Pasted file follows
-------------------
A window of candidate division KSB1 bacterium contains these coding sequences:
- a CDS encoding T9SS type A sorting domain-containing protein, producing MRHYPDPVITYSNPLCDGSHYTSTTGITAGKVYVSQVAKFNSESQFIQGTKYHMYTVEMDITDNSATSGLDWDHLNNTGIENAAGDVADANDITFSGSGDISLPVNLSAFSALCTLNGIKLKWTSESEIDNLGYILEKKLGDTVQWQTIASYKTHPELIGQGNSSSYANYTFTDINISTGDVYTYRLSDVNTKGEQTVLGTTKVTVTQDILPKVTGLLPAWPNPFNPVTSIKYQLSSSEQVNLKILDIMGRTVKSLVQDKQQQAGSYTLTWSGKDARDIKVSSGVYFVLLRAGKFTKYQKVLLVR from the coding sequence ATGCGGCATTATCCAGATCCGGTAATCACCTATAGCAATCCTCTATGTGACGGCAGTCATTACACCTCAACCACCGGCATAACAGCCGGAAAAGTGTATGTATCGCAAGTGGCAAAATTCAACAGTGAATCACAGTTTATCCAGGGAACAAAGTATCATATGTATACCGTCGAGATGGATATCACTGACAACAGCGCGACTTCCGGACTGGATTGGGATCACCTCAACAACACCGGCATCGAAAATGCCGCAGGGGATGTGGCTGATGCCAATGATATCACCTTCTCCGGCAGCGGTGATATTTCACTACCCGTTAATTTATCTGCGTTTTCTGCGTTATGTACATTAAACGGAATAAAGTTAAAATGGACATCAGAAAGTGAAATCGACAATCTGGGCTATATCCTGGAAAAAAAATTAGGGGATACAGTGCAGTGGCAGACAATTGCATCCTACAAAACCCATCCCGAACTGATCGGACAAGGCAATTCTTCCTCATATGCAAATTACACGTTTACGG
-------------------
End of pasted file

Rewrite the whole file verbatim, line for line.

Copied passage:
A window of candidate division KSB1 bacterium contains these coding sequences:
- a CDS encoding T9SS type A sorting domain-containing protein, producing MRHYPDPVITYSNPLCDGSHYTSTTGITAGKVYVSQVAKFNSESQFIQGTKYHMYTVEMDITDNSATSGLDWDHLNNTGIENAAGDVADANDITFSGSGDISLPVNLSAFSALCTLNGIKLKWTSESEIDNLGYILEKKLGDTVQWQTIASYKTHPELIGQGNSSSYANYTFTDINISTGDVYTYRLSDVNTKGEQTVLGTTKVTVTQDILPKVTGLLPAWPNPFNPVTSIKYQLSSSEQVNLKILDIMGRTVKSLVQDKQQQAGSYTLTWSGKDARDIKVSSGVYFVLLRAGKFTKYQKVLLVR from the coding sequence ATGCGGCATTATCCAGATCCGGTAATCACCTATAGCAATCCTCTATGTGACGGCAGTCATTACACCTCAACCACCGGCATAACAGCCGGAAAAGTGTATGTATCGCAAGTGGCAAAATTCAACAGTGAATCACAGTTTATCCAGGGAACAAAGTATCATATGTATACCGTCGAGATGGATATCACTGACAACAGCGCGACTTCCGGACTGGATTGGGATCACCTCAACAACACCGGCATCGAAAATGCCGCAGGGGATGTGGCTGATGCCAATGATATCACCTTCTCCGGCAGCGGTGATATTTCACTACCCGTTAATTTATCTGCGTTTTCTGCGTTATGTACATTAAACGGAATAAAGTTAAAATGGACATCAGAAAGTGAAATCGACAATCTGGGCTATATCCTGGAAAAAAAATTAGGGGATACAGTGCAGTGGCAGACAATTGCATCCTACAAAACCCATCCCGAACTGATCGGACAAGGCAATTCTTCCTCATATGCAAATTACACGTTTACGG